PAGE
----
Legal Marketing: Location is important

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Your clients are using social media, so you need to be there too!

“Location, location, location.” It’s the new legal marketing battle cry heard round the world. Traditional brick and mortar law firms – whether product or service-based – have long understood that location can make or break your business.

In traditional legal marketing, location also includes a well-placed yellow page, TV, radio, bus bench, magazine or newspaper ad.

But why the battle cry at all? What’s the big deal about location? Obviously, you want to be located where your clientele are more likely to see you. Most law firms put ads in legal journals or publications targeted to their practice area. Placing these ads can cost a little to a lot of money. What if there was a better way? A cheaper way?

What if your prospective client is using the phone book to prop up his monitor so he can better view Law.com? Or turning off the radio to plug in her mp3 player to listen to a podcast? What if the corporate CEO on vacation in Belize is checking his connections on LinkedIn? Would it not make sense for you to be where they are?

Social Media is not going away. In the past year alone, the number of companies using social media – your clients – has increased to 65 percent. Over 550 million people are using Facebook. There are over 100 million company pages on Facebook now and over a million company profiles on LinkedIn. Could one of those companies be your next client? LinkedIn has 85+ million users. A new member joins every second. Are they your next client? People spend more time on Facebook than Google – 55 minutes a day. How much did your website cost? I guarantee a company page on Facebook or LinkedIn is much less expensive to create – and easier to optimize. On LinkedIn’s company page you can now list all your services. Did I mention it was free? And gets ranked on Google?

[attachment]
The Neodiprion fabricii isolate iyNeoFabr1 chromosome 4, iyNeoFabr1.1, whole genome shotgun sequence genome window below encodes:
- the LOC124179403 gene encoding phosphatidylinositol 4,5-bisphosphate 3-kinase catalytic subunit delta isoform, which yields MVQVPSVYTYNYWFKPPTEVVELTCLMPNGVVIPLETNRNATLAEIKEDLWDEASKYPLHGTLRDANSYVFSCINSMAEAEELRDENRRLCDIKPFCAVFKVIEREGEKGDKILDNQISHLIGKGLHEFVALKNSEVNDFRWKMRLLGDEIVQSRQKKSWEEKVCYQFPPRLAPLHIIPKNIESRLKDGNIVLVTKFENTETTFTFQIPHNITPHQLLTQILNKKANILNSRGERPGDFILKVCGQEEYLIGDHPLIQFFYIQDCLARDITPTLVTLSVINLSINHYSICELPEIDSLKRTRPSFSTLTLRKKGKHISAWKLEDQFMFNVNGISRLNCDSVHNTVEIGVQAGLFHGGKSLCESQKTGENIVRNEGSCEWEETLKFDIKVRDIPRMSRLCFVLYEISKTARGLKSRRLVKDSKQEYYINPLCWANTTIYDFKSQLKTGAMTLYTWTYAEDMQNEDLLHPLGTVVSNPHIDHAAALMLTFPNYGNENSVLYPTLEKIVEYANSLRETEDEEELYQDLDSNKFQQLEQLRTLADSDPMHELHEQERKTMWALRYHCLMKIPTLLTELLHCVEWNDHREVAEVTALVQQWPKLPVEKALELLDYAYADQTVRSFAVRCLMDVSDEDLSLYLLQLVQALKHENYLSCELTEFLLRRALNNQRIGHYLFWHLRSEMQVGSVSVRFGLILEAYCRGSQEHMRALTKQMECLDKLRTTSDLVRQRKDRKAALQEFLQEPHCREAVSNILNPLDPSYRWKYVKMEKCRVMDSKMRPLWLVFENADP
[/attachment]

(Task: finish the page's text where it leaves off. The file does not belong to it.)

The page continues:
When we talk about location, it’s no longer a physical space. You want to be located where your clients live, and that is LinkedIn, Twitter and Facebook. If you want to continue to engage with present clients and attract new ones, you have to be where they are.

Do you still need convincing? One of the most comprehensive reports I’ve seen on social media marketing is Michael Stelzner’s Social Media Marketing Industry Report. His observations and research apply to all marketers, even those in the legal field. Here are a few of the things he’s discovered:

  • The majority of marketers (56 percent) are using social media for six hours or more each week, and nearly one in three invest 11 or more hours weekly.
  • Marketers are fairly new to social media: A significant 65 percent of marketers surveyed have only been involved with social media marketing for a few months or less.
  • The number one advantage of social media marketing (by a long shot) is generating exposure for the business, indicated by 85 percent of all marketers, followed by increasing traffic (63 percent) and building new business partnerships (56 percent).
  • The top social media tools, in order are Twitter, Facebook, LinkedIn and blogs.
  • Blogging is on the rise and MySpace shrinking: A significant 81 percent of marketers plan on increasing their use of blogs, while 72 percent have no plans to use MySpace and nine percent will actually decrease their use of MySpace.
  • The things social media marketers most want to learn about include social bookmarking, Twitter and Facebook.

Social Media is NOT a bunch of teenagers chatting about what they had for breakfast. It’s your future clients engaging with friends, colleagues, service providers, and your competition. Don’t wait another day. Get online, and get social now.

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